Azerbaijan has a few things in common with Washington.
The country tucked in between Russia, Armenia and Iran, has mountains. We do too.
Parts of the country rely on tourism, while agriculture is also a big part of their economy. We can relate. Their Internet and tech culture is growing. Ours is booming.
And both Azerbaijan and Washington have State Senator Pam Roach.
Roach is one of several state lawmakers invited on a 10-day junket to Azerbaijan and Turkey. In all about 300 state and federal politicians from across the U.S. were invited.
Most from our state did not go on the free trip because of the special legislative session. After a two-week break following its adjournment April 28, the Washington State Legislature’s first special session started May 13.
The senator from Auburn went, and even represented us on Azerbaijani television.
She posted a photo and information about the trip on her blog Tuesday.
In May of 2013 I joined 300 legislators, Members of Congress, and some business leaders from the United States in attending a US-Azerbaijan Friendship Conference in Baku, AZ. I was selected from among the 300 to represent the US on AZ national television.
My message was one of support for the friendship we have. Forty percent of our troops go through AZ on their way to Afghanistan. Today we are helping build a pipeline for the considerable petroleum and natural gas resources to go to Europe. It was a major cultural and economic event. I was proud to represent our country again on an international stage.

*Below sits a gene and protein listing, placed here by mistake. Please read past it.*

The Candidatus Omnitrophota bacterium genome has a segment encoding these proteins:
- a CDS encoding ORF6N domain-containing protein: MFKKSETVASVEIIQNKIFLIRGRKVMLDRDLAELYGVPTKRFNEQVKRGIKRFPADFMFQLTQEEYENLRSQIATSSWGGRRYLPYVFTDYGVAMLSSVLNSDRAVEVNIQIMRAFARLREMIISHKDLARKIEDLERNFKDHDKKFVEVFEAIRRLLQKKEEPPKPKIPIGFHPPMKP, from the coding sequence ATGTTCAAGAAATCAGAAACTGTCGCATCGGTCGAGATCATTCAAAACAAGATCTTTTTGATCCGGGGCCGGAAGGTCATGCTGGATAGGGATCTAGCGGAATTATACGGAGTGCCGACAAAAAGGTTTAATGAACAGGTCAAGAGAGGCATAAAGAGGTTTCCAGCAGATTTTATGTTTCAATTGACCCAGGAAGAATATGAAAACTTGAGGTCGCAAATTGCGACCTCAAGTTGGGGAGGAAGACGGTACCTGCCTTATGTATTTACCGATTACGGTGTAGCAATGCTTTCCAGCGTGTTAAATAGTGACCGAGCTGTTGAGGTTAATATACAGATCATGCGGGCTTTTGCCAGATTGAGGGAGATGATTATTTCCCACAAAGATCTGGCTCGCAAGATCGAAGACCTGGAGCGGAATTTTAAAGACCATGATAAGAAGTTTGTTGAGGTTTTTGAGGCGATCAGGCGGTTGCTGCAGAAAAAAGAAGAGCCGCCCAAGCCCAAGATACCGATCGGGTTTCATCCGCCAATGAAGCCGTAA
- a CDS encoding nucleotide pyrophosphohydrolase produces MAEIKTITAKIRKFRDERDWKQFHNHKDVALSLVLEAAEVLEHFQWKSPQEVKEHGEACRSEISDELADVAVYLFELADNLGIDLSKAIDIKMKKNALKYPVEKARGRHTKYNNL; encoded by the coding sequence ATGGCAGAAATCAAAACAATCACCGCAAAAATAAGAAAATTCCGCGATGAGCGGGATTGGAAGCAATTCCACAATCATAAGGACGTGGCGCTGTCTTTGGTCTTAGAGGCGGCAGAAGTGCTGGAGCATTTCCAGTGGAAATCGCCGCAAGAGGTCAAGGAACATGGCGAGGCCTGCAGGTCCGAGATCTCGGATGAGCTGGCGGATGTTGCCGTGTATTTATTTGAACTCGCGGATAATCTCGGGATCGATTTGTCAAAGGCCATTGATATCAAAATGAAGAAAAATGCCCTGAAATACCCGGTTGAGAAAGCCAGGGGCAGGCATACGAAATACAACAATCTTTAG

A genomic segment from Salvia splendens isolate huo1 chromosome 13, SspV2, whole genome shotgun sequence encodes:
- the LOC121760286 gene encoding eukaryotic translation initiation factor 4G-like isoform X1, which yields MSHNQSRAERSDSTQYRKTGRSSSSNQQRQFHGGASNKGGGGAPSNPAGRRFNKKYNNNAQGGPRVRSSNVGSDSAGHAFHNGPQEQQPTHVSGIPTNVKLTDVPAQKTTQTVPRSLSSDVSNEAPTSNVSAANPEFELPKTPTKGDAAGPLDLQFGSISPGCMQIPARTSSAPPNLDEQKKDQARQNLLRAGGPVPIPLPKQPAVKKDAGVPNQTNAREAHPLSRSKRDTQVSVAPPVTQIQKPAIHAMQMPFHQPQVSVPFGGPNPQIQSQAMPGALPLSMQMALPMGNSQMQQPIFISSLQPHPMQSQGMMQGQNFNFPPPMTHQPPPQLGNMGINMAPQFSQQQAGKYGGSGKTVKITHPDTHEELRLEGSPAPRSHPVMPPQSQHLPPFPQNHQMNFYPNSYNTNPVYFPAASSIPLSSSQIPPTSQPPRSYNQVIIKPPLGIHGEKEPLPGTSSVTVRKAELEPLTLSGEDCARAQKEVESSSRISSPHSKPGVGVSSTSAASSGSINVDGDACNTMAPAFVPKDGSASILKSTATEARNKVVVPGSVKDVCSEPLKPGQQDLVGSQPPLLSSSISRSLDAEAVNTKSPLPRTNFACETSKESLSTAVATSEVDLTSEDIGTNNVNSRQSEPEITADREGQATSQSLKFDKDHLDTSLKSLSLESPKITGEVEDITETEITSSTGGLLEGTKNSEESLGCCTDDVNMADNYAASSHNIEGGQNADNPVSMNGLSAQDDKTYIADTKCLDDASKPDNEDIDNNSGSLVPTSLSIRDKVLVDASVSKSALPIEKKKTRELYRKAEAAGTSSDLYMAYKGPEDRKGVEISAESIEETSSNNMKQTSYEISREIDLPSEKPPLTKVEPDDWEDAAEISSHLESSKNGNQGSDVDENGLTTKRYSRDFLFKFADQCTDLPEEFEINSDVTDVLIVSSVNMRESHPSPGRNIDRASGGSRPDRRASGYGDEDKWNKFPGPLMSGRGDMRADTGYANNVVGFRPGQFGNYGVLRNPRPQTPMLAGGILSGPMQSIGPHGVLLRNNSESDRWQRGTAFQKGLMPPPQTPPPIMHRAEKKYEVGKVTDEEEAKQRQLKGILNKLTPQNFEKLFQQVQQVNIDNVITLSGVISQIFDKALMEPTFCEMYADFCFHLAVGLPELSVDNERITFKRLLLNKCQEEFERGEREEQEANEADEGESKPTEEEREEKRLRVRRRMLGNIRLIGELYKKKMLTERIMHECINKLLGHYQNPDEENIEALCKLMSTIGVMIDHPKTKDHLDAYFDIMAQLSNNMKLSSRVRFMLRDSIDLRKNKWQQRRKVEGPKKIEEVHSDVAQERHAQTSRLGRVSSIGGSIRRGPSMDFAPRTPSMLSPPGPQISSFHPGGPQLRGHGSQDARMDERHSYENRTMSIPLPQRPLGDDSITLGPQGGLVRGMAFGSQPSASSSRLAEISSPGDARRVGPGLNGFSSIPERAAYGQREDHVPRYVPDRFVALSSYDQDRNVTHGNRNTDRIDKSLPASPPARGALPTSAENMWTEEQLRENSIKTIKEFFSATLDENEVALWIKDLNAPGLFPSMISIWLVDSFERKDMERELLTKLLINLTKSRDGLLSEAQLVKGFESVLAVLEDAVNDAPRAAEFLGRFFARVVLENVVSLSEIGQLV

The trip was not a trade mission and was not sponsored by a government agency.
Turkish American Chamber of Commerce hosted the trip. The Turquoise Council of Americans and Eurasians funded it at a cost of $4,000 per person for travel, lodging and food. Both groups have ties to a movement headed by a Muslim imam, Fethullah Gulen.
Gulen is involved with operating charter schools in both Turkey and the United States.
Members of the U.S. Congress are required by federal law to publicly disclose trips to foreign countries when others pay the cost.
The rules are more relaxed for state lawmakers.
The Washington’s Legislative Ethics Board asks a series of questions of lawmakers who want to go on junkets, including whether there would be a legitimate use of taxpayer dollars to fund the trip if the sponsor wasn’t paying.
Ultimately, it’s up to the individual lawmaker to decide whether to accept an all-expenses-paid trip.
By LINDA THOMAS